Colorful illustration of waterway surrounded by trees, with mountains in the background and Second Street Brewery logo superimposed.
Second Street Collaboration with TNC for OktoberForest © Second Street Brewery

Stories in New Mexico

Second Street Makes First-Class Beer

Santa Fe brewer takes care for conservation.

Man with mustache in blue t-shirt stands before beer tank
Rod Tweet Second Street Brewery chief brewer © Mariah Scee

Whether it’s on top of a mountain or under the shade of tree in a state forest, Rod Tweet is thinking about two things—nature and beer. As chief brewer for Second Street Brewery in Santa Fe, Rod oversees the brewing and blending of one of the state’s most popular breweries.

For the second year in a row, Second Street created a special brew in celebration of TNC’s OktoberForest campaign, aimed at raising awareness about the connection of forests and water—the main ingredient in beer! The artwork on this year’s cans is inspired by TNC’s Santa Fe Canyon Preserve, which is celebrating its 20th anniversary now.

We talked to Rod about the brewery's collaboration with TNC.

Second Street Brewery is a partner in TNC’s Rio Grande Water Fund. Why would a brewery get involved in conservation?

Why wouldn’t a brewery get involved in conservation?! The water we use is the foundation for the beer we proudly make and serve in New Mexico. It’s vitally important to us that the water is dependable and high-quality. We drink this water and this beer, too, so it’s important to us to do whatever we can to keep it clean.

What have you learned from getting involved in conservation?

It’s made me more aware of the relationship between our immediate surroundings here in Santa Fe and the water that we drink along with all the other purposes it serves. I was familiar with the phrase “the Santa Fe watershed,” but I honestly had never been there or understood it’s geographic relationship to our small city at the foot of some mountains and the Rio Grande, etc.

What have you done at your brewery to be more sustainable?

A number of things. For example, all of the brewery’s spent grain from brewing goes to local ranchers to feed livestock. In turn, we buy buffalo meat for our restaurants from those ranchers, the same buffalo that were fed on our grain, creating a circle in our local agricultural community.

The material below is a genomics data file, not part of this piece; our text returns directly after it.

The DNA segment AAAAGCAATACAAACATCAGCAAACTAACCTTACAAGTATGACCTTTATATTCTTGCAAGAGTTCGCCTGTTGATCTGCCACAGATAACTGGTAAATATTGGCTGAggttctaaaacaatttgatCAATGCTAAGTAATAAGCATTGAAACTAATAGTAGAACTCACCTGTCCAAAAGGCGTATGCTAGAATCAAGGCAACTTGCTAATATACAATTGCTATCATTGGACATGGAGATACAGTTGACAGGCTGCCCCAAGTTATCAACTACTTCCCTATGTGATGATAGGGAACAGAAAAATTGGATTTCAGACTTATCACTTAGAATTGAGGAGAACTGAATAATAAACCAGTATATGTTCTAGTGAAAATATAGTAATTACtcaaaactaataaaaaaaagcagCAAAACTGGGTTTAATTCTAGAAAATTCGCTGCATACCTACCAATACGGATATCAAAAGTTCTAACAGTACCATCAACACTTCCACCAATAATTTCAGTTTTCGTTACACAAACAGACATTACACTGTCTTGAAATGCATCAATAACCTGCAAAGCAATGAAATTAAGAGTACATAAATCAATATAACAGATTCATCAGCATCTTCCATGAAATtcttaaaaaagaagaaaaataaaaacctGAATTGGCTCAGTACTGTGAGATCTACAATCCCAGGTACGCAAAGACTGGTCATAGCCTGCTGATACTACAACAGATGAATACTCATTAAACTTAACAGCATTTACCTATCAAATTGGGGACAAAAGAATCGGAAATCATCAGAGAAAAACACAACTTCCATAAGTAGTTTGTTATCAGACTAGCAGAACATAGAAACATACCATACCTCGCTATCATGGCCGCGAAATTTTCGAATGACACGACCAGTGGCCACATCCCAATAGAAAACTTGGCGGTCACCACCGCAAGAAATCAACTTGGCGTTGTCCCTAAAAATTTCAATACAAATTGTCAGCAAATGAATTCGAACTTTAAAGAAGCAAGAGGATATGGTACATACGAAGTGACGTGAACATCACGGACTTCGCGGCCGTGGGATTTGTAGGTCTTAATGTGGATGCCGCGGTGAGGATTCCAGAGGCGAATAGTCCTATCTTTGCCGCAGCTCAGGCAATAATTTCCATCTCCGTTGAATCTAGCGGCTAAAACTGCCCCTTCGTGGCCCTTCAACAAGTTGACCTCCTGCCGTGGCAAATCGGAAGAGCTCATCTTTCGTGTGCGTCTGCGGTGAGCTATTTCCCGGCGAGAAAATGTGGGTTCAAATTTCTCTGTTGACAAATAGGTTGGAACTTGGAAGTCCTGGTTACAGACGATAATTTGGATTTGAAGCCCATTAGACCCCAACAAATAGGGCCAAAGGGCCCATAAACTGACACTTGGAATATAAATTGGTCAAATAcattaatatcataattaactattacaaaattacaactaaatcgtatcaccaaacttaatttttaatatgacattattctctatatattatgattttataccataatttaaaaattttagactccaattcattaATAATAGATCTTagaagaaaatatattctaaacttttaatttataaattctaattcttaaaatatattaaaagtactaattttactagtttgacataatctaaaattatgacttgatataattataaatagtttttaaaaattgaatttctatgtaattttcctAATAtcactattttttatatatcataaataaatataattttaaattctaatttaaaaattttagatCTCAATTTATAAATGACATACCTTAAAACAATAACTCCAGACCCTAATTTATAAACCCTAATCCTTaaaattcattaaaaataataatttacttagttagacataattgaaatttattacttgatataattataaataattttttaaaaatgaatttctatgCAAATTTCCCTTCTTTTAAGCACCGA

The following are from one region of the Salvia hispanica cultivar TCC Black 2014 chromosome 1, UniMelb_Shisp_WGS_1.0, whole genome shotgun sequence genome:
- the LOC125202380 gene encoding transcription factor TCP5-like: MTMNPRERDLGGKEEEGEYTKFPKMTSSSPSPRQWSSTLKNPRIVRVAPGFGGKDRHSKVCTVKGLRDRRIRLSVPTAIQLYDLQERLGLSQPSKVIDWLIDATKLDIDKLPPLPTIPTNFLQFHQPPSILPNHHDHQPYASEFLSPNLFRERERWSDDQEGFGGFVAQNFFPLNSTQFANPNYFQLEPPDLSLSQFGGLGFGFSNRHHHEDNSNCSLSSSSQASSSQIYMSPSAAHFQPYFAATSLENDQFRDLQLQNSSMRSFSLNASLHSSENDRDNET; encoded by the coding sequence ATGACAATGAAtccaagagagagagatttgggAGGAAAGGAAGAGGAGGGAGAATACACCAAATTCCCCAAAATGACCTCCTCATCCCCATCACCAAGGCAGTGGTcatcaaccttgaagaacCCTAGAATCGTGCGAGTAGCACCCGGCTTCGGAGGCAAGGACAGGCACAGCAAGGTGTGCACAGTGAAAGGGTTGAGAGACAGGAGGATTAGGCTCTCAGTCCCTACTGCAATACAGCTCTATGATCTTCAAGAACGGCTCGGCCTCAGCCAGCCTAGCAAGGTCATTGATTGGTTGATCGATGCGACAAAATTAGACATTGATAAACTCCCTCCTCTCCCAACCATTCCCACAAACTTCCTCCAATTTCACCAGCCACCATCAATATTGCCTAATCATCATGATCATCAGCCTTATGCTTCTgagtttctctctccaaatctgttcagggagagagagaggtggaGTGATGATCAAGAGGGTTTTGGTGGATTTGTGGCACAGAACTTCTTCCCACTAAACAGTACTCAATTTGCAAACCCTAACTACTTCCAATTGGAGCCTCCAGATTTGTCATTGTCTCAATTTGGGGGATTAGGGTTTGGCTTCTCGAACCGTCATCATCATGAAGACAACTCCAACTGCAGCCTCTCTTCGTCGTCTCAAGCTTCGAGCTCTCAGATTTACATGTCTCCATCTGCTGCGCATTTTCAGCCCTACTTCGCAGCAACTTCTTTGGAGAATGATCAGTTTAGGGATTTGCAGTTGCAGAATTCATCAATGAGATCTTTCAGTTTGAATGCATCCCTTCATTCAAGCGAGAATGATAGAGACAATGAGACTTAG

The Santa Fe Green Chamber of Commerce installed new water wise fixtures in the brewery restaurants with new water diffusers on the fixtures to conserve water. And, our brewery equipment is engineered to be as energy efficient as possible.

We also use eco-friendly to-go paper products. On the horizon, we hope to install a CO2 recovery system, which would trap the CO2 produced by brewing and reuse it to carbonate our beer.

How is this issue personal to you?

Well I live here so, that’s a big reason. As a brewer I spend lots and lots of time obsessing about certain qualities and technical parameters of our local water supply. But, we kind of take it as a given that it’s going to be available and of good quality. When we are making a batch of our beer, we are using our native water source exclusively with no further treatment than chlorine removal.

I don’t know if that’s commonly understood—it’s part of the flavor profile of your local beer. Brewers are unique “users” of water in that most of our finished product consists of it, and if we don’t have enough, that’s a big problem.

What do you want others to know?

I think it’s somewhat well understood here in Santa Fe, that water is a tight commodity and that conservation practices are important. More understanding of its sources and what impacts these sources of our water and it’s quality would be time well spent. And, go out and visit the trails at the Santa Fe Canyon Preserve. Very cool place right in our backyard!

OktoberForest If you love beer, you gotta love forests.

If you like beer, you should love forests.

Beer is 95% water. And 40% of the world’s usable water comes from forests. Help protect beer’s main ingredient. Help us plant one billion trees!